Aggressive Freshwater Fish – 15 Best (With Pictures!)

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Large, aggressive fish can make the most amazing pets! That’s exactly why I’ve put together this guide to aggressive freshwater aquarium fish.

Caring for these amazing animals can take a lot of time, space, and some pretty deep pockets too! If you’re ready for the commitment, or just interested in learning more about these legends of the aquarium world, this article is for you.

Let’s dive straight in!

What Are Aggressive Fish?

An aggressive fish is any fish that can cause harm to other members of its own species, other fish species, or even the fish keepers who own them. Some of it comes down to the individual personality of the fish, but certain species are just known for aggression. Aggressive freshwater fish can make great pets, of course, they just need a little extra planning.

Freshwater aquarium fish are usually labeled as peaceful, semi-aggressive, or aggressive. What exactly is the difference though?

Well, there is no clear-cut line between these categories but here’s a simple way to think about it.

  • Peaceful fish don’t fight, chase or eat other similar-sized fish in the aquarium
  • Semi-aggressive fish can attack and bully other fish in the aquarium under certain circumstances
  • Aggressive fish are likely to fight, harass, eat, or kill other fish in the aquarium

15 Best Aggressive Freshwater Fish For Aquariums

Now that you know what aggressive fish are, it’s time to meet a few of the most amazing aggressive freshwater aquarium fish that you can keep.

For each fish species in my list, I’ll be providing you with the most important facts that you need to know like:

  • Scientific Name
  • Difficulty Level
  • Temperament
  • Adult Size
  • Minimum Tank Size
  • Diet
  • Origin
  • Temperature
  • pH
  • Difficulty to breed
  • Planted tank suitability

After introducing you to 15 amazing species (and 4 to avoid), I’ll be giving you some more background information about what makes these animals tick and how to care for them, so make sure you read to the end!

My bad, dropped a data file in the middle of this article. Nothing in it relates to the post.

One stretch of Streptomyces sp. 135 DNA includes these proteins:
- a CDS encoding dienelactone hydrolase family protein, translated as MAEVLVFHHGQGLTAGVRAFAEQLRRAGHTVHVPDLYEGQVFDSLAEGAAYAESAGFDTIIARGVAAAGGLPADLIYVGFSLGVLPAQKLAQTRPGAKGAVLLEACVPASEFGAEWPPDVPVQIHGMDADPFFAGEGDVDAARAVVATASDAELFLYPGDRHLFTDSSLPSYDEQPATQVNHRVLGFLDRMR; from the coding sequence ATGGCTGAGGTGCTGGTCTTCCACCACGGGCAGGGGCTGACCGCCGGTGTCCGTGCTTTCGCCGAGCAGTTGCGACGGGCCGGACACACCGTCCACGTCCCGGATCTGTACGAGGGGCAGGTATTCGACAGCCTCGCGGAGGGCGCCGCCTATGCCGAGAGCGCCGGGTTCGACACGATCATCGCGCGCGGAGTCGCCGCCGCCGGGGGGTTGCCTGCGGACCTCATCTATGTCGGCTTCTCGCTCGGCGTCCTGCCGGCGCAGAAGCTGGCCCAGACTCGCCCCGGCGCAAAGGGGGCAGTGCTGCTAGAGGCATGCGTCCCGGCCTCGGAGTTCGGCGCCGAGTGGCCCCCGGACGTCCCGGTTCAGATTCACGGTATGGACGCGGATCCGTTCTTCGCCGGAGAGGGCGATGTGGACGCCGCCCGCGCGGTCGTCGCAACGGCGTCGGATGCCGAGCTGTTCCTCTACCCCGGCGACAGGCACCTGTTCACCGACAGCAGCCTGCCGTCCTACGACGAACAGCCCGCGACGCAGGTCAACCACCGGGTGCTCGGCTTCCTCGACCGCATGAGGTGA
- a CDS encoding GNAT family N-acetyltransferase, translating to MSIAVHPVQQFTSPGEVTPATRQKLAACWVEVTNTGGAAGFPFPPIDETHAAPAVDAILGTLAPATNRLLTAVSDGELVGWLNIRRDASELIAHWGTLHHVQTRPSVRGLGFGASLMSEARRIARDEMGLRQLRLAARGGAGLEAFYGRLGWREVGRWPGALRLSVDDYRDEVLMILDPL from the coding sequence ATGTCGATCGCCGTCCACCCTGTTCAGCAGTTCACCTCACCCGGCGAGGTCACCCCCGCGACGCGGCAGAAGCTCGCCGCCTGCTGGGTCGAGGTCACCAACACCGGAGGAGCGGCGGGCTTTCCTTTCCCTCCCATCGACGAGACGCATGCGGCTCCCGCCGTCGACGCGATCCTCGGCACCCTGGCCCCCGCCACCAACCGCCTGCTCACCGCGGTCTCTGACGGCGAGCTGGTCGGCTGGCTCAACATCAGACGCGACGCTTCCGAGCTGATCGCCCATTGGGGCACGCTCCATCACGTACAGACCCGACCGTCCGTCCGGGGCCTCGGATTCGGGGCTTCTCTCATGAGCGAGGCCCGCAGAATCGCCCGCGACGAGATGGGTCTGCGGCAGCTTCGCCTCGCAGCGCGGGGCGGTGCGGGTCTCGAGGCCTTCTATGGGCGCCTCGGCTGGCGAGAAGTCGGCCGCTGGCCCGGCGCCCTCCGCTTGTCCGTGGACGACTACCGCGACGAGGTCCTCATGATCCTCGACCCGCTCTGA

1. Wolf Cichlid

Wolf Cichlid
  • Scientific Name: Parachromis dovii
  • Difficulty Level: Advanced
  • Temperament: Aggressive
  • Adult Size: 24-28 inches
  • Minimum Tank Size: 200 gallons
  • Diet: Carnivorous fish, feed cichlid pellets, frozen foods
  • Origin: Costa Rica, Honduras, Nicaragua
  • Temperature: 75-81°F
  • pH: 6.8-7.6
  • Difficulty to breed: Advanced
  • Planted tank suitability: No

The new world cichlids are some of the coolest aggressive aquarium fish in the hobby, and the wolf cichlid is a perfect example. These aggressive cichlids are very aware of their surroundings and always seem to be watching their owners.

These voracious feeders are partially piscivorous, which means they feed on other fish. They are best kept in a species-only tank, although some brave monster fish keepers have kept them with tank mates. This is one mean fish!

2. Jaguar Cichlid

Jaguar Cichlid
  • Scientific Name: Parachromis managuensis
  • Difficulty Level: Moderate
  • Temperament: Aggressive
  • Adult Size: 10-16 inches
  • Minimum Tank Size: 100 gallons
  • Diet: Carnivorous fish, feed cichlid pellets, frozen foods
  • Origin: Costa Rica, Honduras, Nicaragua
  • Temperature: 73-81°F
  • pH: 7-8.5
  • Difficulty to breed: Moderate
  • Planted tank suitability: No

Jaguar cichlids are a smaller relative of the wolf cichlid above. These beautiful fish are amazingly marked with spotted patterns just like their big-cat namesakes.

Jaguar cichlids have an aggressive nature and they are armed with powerful jaws, and sharp teeth to back it up. These fish can be kept alone or with other large cichlid tank mates that can hold their own.

3. Red Devil Cichlid

Red Devil Cichlid Amphilophus labiatus
  • Scientific Name: Amphilophus labiatus
  • Difficulty Level: Moderate
  • Temperament: Aggressive
  • Adult Size: 12-15 inches
  • Minimum Tank Size: 55 gallons
  • Diet: Omnivorous fish, feed cichlid pellets, vegetables, live & frozen foods
  • Origin: Nicaragua
  • Temperature: 75-79°F
  • pH: 6-8
  • Difficulty to breed: Moderate
  • Planted tank suitability: No

The red devil cichlid owns its name with a serious attitude and awesome orange color. These aggressive cichlids can be just as mean to members of their own species as they can with other tank mates, so the bigger the tank the better.